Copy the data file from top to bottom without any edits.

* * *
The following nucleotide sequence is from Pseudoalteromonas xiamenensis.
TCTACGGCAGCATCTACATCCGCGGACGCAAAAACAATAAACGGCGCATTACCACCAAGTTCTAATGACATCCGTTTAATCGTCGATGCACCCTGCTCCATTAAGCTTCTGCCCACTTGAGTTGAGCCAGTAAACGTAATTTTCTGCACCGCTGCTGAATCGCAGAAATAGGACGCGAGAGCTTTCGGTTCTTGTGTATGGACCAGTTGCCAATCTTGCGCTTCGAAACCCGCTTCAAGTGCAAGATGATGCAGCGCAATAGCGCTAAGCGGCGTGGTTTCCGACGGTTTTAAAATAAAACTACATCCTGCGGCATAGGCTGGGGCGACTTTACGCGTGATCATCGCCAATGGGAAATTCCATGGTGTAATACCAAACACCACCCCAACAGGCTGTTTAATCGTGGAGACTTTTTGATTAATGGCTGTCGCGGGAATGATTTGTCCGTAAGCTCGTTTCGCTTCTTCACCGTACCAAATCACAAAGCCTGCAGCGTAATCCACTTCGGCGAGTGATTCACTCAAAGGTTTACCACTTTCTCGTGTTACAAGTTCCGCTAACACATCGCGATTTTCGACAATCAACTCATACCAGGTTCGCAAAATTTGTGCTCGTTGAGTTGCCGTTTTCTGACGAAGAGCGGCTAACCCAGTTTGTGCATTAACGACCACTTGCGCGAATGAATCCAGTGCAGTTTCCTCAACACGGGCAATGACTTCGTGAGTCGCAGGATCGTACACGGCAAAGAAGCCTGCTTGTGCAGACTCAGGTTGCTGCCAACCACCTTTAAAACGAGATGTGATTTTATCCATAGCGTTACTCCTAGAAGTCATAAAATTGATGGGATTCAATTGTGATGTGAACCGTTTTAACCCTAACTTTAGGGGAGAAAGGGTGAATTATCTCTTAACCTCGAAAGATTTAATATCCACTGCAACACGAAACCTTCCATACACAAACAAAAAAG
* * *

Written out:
The following nucleotide sequence is from Pseudoalteromonas xiamenensis.
TCTACGGCAGCATCTACATCCGCGGACGCAAAAACAATAAACGGCGCATTACCACCAAGTTCTAATGACATCCGTTTAATCGTCGATGCACCCTGCTCCATTAAGCTTCTGCCCACTTGAGTTGAGCCAGTAAACGTAATTTTCTGCACCGCTGCTGAATCGCAGAAATAGGACGCGAGAGCTTTCGGTTCTTGTGTATGGACCAGTTGCCAATCTTGCGCTTCGAAACCCGCTTCAAGTGCAAGATGATGCAGCGCAATAGCGCTAAGCGGCGTGGTTTCCGACGGTTTTAAAATAAAACTACATCCTGCGGCATAGGCTGGGGCGACTTTACGCGTGATCATCGCCAATGGGAAATTCCATGGTGTAATACCAAACACCACCCCAACAGGCTGTTTAATCGTGGAGACTTTTTGATTAATGGCTGTCGCGGGAATGATTTGTCCGTAAGCTCGTTTCGCTTCTTCACCGTACCAAATCACAAAGCCTGCAGCGTAATCCACTTCGGCGAGTGATTCACTCAAAGGTTTACCACTTTCTCGTGTTACAAGTTCCGCTAACACATCGCGATTTTCGACAATCAACTCATACCAGGTTCGCAAAATTTGTGCTCGTTGAGTTGCCGTTTTCTGACGAAGAGCGGCTAACCCAGTTTGTGCATTAACGACCACTTGCGCGAATGAATCCAGTGCAGTTTCCTCAACACGGGCAATGACTTCGTGAGTCGCAGGATCGTACACGGCAAAGAAGCCTGCTTGTGCAGACTCAGGTTGCTGCCAACCACCTTTAAAACGAGATGTGATTTTATCCATAGCGTTACTCCTAGAAGTCATAAAATTGATGGGATTCAATTGTGATGTGAACCGTTTTAACCCTAACTTTAGGGGAGAAAGGGTGAATTATCTCTTAACCTCGAAAGATTTAATATCCACTGCAACACGAAACCTTCCATACACAAACAAAAAAG